Monday, May 7, 2018

New Ecosystem Along the Columbia

Highway 243 spurs off Highway 26 just south of the Interstate 90 bridge over the Columbia River. 243 follows the Columbia River south to Highway 24 just north of the Highway 24 bridge across the Columbia. The scenic highlight is Sentinel Gap where the river passes through the Saddle Mountain ridge.   

1,600-foot cliffs and talus slopes in the gap

The foreground feature of trees along the river is a relatively new development. 


The dams on the Columbia River, particular the Canadian dams, prevent the Columbia from the past wild seasonal swings in river flow. The tamed river no longer has huge late spring and early summer floods as the Canadian dams hold water back. The loss of these large flood events has allowed trees to become established along portions of the river bank where previously the floods would have removed them. The river reach at Sentinel Gap has become progressively more wooded over the decades since the dam building era. The trees are a mix of willow, cottonwood and juniper as well as other brush,and this growth has formed a new ecosystem along the river.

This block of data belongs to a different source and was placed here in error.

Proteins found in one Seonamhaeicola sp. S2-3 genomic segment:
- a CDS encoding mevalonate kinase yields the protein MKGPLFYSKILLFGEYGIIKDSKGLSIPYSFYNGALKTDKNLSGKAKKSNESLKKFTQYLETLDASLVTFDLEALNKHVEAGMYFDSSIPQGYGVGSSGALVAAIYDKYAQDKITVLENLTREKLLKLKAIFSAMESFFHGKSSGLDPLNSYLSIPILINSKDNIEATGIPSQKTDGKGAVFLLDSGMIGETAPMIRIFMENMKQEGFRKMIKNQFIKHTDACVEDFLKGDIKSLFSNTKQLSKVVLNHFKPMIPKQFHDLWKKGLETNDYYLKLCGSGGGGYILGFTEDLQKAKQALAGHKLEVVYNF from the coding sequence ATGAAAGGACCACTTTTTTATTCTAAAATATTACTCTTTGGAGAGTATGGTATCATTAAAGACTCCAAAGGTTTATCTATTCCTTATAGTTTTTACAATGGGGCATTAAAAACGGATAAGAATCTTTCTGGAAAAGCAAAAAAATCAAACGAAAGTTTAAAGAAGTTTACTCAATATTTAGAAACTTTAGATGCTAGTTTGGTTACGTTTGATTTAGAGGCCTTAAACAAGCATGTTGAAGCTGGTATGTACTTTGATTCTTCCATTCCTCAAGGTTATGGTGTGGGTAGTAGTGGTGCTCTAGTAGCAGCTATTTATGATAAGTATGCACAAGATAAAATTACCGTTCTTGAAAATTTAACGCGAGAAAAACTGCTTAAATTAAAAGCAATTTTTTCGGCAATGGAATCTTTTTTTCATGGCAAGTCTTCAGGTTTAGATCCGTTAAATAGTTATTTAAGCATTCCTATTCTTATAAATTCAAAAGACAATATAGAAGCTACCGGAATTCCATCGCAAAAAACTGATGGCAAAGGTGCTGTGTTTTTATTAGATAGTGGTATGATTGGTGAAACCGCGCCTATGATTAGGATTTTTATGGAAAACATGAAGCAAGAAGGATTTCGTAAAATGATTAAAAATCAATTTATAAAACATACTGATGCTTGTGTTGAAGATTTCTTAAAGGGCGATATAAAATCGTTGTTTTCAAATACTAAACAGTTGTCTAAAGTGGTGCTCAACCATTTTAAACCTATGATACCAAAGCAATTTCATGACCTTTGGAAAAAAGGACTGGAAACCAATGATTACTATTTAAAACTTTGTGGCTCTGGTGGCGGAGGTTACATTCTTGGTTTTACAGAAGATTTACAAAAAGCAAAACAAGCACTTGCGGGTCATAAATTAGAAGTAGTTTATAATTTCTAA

1 comment:

Anonymous said...

Love your coverage of Eastern Washington and the Columbia Basin